A question in the Casey Anthony trial was whether the trunk of
the defendant's car smelled of human decomposition. But on Thursday
the judge ruled out any smell test in the jury room.
Shortly after the defense rested on Thursday in the Casey Anthony
murder trial, Chief Judge Belvin Perry was asked to resolve a novel
question - what if jurors during their deliberations want to sniff
preserved air samples taken from the trunk of Ms. Anthony's car.
A central issue in the month-long trial has been whether the foul
smell that permeated Casey Anthony's 1978 Pontiac Sunfire was the
odor of rancid garbage or the stench of death.
Prosecutors say the smell is evidence that Anthony hid the
decomposing body of her two-year-old daughter in the car for several
days before dumping it in the woods near the family home.
Defense lawyers counter that the unpleasant odor is the result of
having left a bag of garbage in the trunk for a few weeks in the hot
The jurors have heard conflicting testimony about the possible
source of the smell.
A scientist at the Oak Ridge National Laboratory in Tennessee
said the molecular composition of the stench in the car was
consistent with chemicals emitted during human decomposition. But a
Florida-based expert in chemical analysis of decomposition told the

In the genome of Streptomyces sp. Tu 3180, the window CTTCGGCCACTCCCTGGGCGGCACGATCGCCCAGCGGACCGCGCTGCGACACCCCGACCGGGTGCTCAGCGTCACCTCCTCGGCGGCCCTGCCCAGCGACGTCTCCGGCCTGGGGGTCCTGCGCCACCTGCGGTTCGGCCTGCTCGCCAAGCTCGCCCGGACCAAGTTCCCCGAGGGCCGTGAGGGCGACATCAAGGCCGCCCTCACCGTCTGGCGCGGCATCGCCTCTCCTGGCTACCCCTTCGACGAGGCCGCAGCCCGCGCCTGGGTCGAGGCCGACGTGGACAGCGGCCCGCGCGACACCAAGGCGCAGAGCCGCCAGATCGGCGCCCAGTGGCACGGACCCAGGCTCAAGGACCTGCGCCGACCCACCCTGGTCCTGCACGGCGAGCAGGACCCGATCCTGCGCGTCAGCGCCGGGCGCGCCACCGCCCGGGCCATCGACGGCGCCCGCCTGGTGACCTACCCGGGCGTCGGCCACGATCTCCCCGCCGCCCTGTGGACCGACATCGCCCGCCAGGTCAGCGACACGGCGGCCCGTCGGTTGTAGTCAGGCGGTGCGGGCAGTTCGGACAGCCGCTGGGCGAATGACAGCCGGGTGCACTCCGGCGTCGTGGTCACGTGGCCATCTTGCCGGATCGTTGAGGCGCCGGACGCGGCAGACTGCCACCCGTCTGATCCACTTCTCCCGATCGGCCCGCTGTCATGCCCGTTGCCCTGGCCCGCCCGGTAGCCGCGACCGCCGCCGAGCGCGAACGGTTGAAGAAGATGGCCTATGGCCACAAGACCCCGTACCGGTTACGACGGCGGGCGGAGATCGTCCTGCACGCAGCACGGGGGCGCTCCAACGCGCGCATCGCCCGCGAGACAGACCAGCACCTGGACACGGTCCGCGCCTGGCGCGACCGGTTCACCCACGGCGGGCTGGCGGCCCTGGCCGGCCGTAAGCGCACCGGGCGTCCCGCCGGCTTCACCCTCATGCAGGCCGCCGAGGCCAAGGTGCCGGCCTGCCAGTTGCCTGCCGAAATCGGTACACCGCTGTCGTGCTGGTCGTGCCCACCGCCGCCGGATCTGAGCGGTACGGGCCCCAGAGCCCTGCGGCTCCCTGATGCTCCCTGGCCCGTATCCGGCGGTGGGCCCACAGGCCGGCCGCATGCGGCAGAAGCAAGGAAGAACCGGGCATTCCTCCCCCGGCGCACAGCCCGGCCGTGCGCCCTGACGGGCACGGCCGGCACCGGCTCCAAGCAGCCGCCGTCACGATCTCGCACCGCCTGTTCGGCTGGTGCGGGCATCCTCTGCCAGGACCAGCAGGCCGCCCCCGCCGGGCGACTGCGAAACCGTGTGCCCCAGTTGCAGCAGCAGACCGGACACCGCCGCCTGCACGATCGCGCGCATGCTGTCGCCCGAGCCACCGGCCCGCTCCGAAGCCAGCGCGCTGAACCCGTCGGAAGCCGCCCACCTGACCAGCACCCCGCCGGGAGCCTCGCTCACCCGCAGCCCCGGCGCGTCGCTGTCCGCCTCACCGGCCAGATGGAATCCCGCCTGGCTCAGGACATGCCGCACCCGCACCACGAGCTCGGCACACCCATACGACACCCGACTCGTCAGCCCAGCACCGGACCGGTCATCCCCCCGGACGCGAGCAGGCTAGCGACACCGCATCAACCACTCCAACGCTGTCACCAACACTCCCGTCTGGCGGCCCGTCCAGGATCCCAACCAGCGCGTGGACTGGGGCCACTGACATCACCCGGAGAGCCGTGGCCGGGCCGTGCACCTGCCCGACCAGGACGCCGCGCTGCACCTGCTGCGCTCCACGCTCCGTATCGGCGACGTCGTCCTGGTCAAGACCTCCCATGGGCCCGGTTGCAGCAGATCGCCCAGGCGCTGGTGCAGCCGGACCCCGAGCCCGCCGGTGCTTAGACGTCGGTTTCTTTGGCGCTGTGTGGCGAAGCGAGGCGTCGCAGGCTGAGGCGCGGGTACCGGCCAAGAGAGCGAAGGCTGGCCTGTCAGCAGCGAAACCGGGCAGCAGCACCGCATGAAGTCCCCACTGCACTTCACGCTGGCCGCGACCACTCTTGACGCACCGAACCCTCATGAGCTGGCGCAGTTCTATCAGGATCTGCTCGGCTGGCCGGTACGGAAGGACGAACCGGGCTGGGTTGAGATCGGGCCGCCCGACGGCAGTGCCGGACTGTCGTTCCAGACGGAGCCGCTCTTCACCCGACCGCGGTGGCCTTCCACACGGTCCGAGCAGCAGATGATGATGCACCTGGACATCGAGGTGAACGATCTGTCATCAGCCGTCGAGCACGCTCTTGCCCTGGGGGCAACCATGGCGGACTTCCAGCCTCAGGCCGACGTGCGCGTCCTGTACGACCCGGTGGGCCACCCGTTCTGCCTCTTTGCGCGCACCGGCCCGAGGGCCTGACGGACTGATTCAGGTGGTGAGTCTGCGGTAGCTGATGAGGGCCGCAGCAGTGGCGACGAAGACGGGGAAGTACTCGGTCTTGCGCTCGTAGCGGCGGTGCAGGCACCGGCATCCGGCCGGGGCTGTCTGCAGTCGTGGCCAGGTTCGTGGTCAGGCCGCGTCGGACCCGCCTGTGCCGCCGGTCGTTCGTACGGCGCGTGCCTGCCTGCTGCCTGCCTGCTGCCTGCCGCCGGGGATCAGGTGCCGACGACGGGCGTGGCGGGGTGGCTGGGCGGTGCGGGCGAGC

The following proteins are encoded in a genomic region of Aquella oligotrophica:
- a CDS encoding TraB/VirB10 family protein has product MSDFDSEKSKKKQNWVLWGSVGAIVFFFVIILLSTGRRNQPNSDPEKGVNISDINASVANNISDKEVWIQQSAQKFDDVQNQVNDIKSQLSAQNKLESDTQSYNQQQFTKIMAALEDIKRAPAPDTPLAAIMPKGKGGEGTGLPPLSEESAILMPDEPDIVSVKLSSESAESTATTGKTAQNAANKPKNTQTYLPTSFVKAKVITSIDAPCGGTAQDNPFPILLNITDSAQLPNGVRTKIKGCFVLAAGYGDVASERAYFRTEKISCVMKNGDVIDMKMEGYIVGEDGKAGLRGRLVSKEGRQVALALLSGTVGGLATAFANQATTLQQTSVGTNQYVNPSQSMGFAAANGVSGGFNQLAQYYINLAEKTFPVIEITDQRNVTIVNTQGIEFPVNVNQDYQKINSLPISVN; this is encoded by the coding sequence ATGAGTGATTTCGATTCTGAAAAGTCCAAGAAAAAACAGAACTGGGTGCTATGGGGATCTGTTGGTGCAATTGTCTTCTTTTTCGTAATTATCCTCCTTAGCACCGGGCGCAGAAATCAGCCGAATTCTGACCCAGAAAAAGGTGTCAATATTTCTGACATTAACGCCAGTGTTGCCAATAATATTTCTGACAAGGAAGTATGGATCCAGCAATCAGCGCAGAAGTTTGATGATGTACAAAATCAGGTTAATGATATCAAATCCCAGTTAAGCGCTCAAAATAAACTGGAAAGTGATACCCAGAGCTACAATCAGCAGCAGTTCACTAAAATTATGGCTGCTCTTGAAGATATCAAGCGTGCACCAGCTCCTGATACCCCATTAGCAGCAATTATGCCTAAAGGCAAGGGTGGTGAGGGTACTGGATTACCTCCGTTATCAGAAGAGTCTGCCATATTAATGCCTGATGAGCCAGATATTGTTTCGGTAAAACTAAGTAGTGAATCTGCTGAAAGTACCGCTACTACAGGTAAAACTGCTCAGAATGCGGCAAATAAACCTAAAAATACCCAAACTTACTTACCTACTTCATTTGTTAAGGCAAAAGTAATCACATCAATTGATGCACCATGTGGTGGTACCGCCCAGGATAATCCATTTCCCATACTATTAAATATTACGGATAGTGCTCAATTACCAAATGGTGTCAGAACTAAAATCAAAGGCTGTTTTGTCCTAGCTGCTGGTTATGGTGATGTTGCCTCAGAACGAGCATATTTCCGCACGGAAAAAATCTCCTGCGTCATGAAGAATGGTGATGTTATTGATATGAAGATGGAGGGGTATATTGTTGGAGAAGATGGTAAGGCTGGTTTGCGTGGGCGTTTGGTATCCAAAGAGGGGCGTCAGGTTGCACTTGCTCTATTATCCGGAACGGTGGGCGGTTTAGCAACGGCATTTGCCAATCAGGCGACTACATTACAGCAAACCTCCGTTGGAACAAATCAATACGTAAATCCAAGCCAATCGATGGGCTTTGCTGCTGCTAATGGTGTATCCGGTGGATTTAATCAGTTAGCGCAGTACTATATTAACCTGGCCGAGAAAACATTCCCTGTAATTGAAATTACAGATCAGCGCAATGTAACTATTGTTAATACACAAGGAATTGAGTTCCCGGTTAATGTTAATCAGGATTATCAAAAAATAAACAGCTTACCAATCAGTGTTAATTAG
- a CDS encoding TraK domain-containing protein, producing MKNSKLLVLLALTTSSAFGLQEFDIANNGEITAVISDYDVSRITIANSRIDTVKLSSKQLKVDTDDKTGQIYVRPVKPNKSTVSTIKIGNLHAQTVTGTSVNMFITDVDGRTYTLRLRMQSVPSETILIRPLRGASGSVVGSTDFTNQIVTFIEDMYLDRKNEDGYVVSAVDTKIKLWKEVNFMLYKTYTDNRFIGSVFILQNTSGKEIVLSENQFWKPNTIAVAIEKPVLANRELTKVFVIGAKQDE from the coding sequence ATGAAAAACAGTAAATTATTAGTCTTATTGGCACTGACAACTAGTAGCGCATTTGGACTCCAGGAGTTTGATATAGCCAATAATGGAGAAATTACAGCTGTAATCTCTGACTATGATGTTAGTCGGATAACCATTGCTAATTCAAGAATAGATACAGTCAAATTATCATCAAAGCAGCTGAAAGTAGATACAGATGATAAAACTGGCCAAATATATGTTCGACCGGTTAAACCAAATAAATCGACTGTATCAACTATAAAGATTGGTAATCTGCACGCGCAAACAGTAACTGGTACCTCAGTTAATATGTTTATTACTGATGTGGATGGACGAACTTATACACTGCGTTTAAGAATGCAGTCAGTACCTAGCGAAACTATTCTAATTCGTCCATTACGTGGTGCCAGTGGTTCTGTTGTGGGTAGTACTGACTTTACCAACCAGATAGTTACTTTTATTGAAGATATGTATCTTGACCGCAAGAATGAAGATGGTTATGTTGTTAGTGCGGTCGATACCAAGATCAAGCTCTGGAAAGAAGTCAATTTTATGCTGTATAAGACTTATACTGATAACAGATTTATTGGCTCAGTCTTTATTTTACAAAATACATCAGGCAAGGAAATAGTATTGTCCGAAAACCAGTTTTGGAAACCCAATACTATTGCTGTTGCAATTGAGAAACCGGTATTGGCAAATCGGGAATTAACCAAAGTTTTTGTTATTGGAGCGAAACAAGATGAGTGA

jury that the Oak Ridge research was still experimental and not
reliable enough to be used in the criminal justice system.
A dog trained to find dead bodies signaled his handler that there
might be a decomposing body in the trunk of the Sunfire. But the use
of a dog's actions as evidence in a trial is highly unusual,
particularly in a capital murder case, in part because a defendant
has no opportunity to cross examine the dog to make sure the canine
was not mistaken, tired, or distracted.
Lastly, prosecutors invited various experts and others who have
been around dead bodies to take a whiff and render an opinion. But
other witnesses, called by the defense, say the smell could have
come from moldering garbage.
What's a juror to do?
Prosecutors are set to deliver their rebuttal case on Friday,
with closing arguments and jury instructions expected on Saturday.
Deliberations could begin as early as Saturday evening.
Thinking ahead, Assistant State Attorney Jeffrey Ashton raised
the issue on Thursday of what should happen if the jury requests the
opportunity to open and sniff a canned air sample taken from the
trunk of Ms. Anthony's car.
The air samples, used to perform tests at the Oak Ridge
laboratory, are entered as evidence in the case.
"Do you want the jury to open the can in the jury room and smell
it," Judge Perry asked. …